Kevin Kavanagh, MD, is the founder and board chairman of Health Watch USAsm, a not-for-profit patient advocacy and healthcare policy research organization. Health Watch USAsm is a member of the National Quality Forum and has been designated as a “Community Leader” for Value-Driven Healthcare by the US Department of Health and Human Services. He served on the Centers for Medicaid and Medicare Services’ Hospital-Acquired Condition (HAC) Reduction Program Technical Expert Panel (TEP) from 2014 to 2019; the AHRQ Standing Working Group for Quality Indicators from 2016 to 2017; and the AHRQ Health Care Effectiveness and Outcomes Research (HEOR) Study Section. He has also served on the National Quality Forum’s Consensus Standards Approval Committee (CSAC).
Infection Control Today recently spoke with Kavanagh about the current state of infection control and where the industry might be going.
ICT: How important do you think infection preventionists are to the workings of infection control in hospitals?
Kavanagh: Infection preventionists are of utmost importance. Just in the last year we have seen a widespread acknowledgement that carbapenem-resistant Enterobacteriaceae (CRE) has become endemic, and the fungi Candida auris has emerged as a dangerous pathogen. Both of these pathogens can become totally resistant to antimicrobial agents; being a fungus, growth of C auris can even be promoted by antibiotics. It will take complex- and situation-specific interventions to stop many of these pathogens. For example, Candida auris may not be susceptible to quaternary ammonia based antiseptics and it’s very hard to contain its spread. Well-trained environmental cleaning services are crucial. Alcohol is also not an effective hand hygiene agent for Clostridioides difficile, the flu virus, and the norovirus. Thus, hospital-wide training and monitoring of pathogens by infection preventionists is of utmost importance.
ICT: Do you think that most hospitals utilize infection preventionists properly?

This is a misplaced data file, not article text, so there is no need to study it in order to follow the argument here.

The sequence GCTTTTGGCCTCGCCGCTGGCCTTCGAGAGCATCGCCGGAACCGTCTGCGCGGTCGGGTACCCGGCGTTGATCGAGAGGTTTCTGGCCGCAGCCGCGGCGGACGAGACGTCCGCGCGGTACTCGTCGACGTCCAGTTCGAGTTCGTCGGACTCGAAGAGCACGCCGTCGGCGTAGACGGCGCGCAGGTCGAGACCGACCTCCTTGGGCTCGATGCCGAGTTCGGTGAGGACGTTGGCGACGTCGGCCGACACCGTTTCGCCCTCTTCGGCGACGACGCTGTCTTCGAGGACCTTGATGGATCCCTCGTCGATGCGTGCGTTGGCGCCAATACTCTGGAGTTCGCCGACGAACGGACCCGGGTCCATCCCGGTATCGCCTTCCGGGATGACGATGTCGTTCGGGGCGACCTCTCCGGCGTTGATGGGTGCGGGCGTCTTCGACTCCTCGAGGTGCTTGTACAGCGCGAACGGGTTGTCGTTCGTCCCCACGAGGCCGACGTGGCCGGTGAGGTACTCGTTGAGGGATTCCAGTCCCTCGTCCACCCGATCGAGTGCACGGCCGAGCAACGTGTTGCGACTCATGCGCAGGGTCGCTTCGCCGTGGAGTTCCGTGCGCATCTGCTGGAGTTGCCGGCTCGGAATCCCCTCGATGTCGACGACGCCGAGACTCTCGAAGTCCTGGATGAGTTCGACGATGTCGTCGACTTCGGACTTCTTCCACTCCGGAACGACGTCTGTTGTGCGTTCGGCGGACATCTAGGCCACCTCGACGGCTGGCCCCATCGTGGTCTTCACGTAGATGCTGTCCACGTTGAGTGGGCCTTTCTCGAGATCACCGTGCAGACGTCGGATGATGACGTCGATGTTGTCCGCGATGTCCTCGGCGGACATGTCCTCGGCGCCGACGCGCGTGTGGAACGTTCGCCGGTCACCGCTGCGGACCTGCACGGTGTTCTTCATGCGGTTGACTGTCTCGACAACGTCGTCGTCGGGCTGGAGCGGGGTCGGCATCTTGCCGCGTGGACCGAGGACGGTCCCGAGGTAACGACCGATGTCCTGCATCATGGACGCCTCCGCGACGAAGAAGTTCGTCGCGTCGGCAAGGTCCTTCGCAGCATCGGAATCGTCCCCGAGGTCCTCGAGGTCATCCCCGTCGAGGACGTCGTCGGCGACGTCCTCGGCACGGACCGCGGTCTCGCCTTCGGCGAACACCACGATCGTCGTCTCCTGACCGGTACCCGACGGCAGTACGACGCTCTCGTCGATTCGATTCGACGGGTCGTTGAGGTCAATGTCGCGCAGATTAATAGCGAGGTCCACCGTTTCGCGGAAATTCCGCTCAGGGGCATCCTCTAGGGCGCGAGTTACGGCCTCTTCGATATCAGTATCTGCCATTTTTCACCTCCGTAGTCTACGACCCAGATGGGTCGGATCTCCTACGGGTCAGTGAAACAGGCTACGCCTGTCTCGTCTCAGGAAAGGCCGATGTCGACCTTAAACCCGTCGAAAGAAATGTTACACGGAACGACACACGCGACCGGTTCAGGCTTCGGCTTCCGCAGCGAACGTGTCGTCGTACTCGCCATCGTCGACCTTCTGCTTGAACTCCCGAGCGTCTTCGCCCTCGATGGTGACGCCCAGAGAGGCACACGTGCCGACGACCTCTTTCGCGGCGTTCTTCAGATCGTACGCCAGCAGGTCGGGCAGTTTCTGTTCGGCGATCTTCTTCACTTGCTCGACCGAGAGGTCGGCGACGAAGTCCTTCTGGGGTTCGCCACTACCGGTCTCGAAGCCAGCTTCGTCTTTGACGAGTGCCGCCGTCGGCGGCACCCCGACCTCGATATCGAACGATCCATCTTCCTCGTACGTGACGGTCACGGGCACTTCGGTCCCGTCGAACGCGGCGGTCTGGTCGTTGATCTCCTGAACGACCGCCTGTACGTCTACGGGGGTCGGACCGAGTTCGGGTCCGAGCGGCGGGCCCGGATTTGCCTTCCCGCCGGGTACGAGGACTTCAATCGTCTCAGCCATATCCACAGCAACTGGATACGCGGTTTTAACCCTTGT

Kavanagh: Many hospitals do not even have a full-time preventionist. Many rural hospitals have only a part-time individual with limited resources. In a recent article by Bartles, et al., current infection preventionist staffing needs to be 31% to 66% above current benchmarks. The progression of the epidemic of antibiotic-resistant organisms necessitates more, not less, staff. This is even more crucial in nursing homes where, according to the [US Centers for Disease Control and Prevention (CDC)], carriage of antibiotic-resistant organisms in some facilities is greater than 50%. Unfortunately, the vast majority of nursing homes lack both the guidance and staff expertise to confront this epidemic. Currently, a large portion of an infection preventionist’s time is devoted to record keeping and reporting of pathogens. But having comprehensive real-time data to track resistance is crucial to formulate effective strategies. At this year’s Presidential Advisory Council on Combating Antibiotic-Resistant Bacteria (PACCARB) meetings, a number of speakers were asked questions and their answers were that we are not tracking this or the data are not available. Data are needed to prioritize the development of antibiotics and evaluate strategies to prevent spread. The answer is the hiring and training of more preventionists, a “costly” intervention but I’m afraid only a small portion of what will be needed to stop this epidemic.